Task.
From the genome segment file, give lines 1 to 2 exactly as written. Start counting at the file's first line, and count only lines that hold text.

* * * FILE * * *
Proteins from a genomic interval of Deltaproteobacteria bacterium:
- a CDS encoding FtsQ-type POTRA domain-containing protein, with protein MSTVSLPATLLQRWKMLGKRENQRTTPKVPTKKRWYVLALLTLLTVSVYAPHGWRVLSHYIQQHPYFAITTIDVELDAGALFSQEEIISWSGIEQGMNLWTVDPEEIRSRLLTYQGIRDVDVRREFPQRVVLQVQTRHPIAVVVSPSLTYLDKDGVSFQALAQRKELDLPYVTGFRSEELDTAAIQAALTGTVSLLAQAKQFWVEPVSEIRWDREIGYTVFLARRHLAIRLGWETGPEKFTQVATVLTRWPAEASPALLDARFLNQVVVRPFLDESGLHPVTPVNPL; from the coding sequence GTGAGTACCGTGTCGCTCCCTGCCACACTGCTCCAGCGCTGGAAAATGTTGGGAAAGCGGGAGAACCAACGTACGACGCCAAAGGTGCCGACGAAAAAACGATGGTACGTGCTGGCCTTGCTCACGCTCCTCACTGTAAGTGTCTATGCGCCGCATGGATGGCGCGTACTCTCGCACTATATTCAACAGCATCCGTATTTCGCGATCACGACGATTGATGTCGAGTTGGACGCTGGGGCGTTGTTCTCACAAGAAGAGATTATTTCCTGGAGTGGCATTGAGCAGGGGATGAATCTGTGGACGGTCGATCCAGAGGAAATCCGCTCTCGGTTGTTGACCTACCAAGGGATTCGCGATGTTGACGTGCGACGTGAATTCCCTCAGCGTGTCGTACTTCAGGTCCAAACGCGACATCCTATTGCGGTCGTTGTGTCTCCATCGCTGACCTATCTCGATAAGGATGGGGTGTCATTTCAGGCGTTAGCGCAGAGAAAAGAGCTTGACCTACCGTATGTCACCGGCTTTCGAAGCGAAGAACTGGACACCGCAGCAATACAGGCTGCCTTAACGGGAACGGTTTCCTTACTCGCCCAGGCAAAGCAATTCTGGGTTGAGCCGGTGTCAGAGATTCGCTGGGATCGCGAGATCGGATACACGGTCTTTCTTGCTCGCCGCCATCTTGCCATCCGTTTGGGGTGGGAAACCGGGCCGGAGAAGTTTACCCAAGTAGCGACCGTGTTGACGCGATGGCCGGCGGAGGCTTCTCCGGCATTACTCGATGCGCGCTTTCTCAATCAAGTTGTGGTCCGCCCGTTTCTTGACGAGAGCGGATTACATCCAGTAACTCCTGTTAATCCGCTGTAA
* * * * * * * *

Proteins from a genomic interval of Deltaproteobacteria bacterium:
- a CDS encoding FtsQ-type POTRA domain-containing protein, with protein MSTVSLPATLLQRWKMLGKRENQRTTPKVPTKKRWYVLALLTLLTVSVYAPHGWRVLSHYIQQHPYFAITTIDVELDAGALFSQEEIISWSGIEQGMNLWTVDPEEIRSRLLTYQGIRDVDVRREFPQRVVLQVQTRHPIAVVVSPSLTYLDKDGVSFQALAQRKELDLPYVTGFRSEELDTAAIQAALTGTVSLLAQAKQFWVEPVSEIRWDREIGYTVFLARRHLAIRLGWETGPEKFTQVATVLTRWPAEASPALLDARFLNQVVVRPFLDESGLHPVTPVNPL; from the coding sequence GTGAGTACCGTGTCGCTCCCTGCCACACTGCTCCAGCGCTGGAAAATGTTGGGAAAGCGGGAGAACCAACGTACGACGCCAAAGGTGCCGACGAAAAAACGATGGTACGTGCTGGCCTTGCTCACGCTCCTCACTGTAAGTGTCTATGCGCCGCATGGATGGCGCGTACTCTCGCACTATATTCAACAGCATCCGTATTTCGCGATCACGACGATTGATGTCGAGTTGGACGCTGGGGCGTTGTTCTCACAAGAAGAGATTATTTCCTGGAGTGGCATTGAGCAGGGGATGAATCTGTGGACGGTCGATCCAGAGGAAATCCGCTCTCGGTTGTTGACCTACCAAGGGATTCGCGATGTTGACGTGCGACGTGAATTCCCTCAGCGTGTCGTACTTCAGGTCCAAACGCGACATCCTATTGCGGTCGTTGTGTCTCCATCGCTGACCTATCTCGATAAGGATGGGGTGTCATTTCAGGCGTTAGCGCAGAGAAAAGAGCTTGACCTACCGTATGTCACCGGCTTTCGAAGCGAAGAACTGGACACCGCAGCAATACAGGCTGCCTTAACGGGAACGGTTTCCTTACTCGCCCAGGCAAAGCAATTCTGGGTTGAGCCGGTGTCAGAGATTCGCTGGGATCGCGAGATCGGATACACGGTCTTTCTTGCTCGCCGCCATCTTGCCATCCGTTTGGGGTGGGAAACCGGGCCGGAGAAGTTTACCCAAGTAGCGACCGTGTTGACGCGATGGCCGGCGGAGGCTTCTCCGGCATTACTCGATGCGCGCTTTCTCAATCAAGTTGTGGTCCGCCCGTTTCTTGACGAGAGCGGATTACATCCAGTAACTCCTGTTAATCCGCTGTAA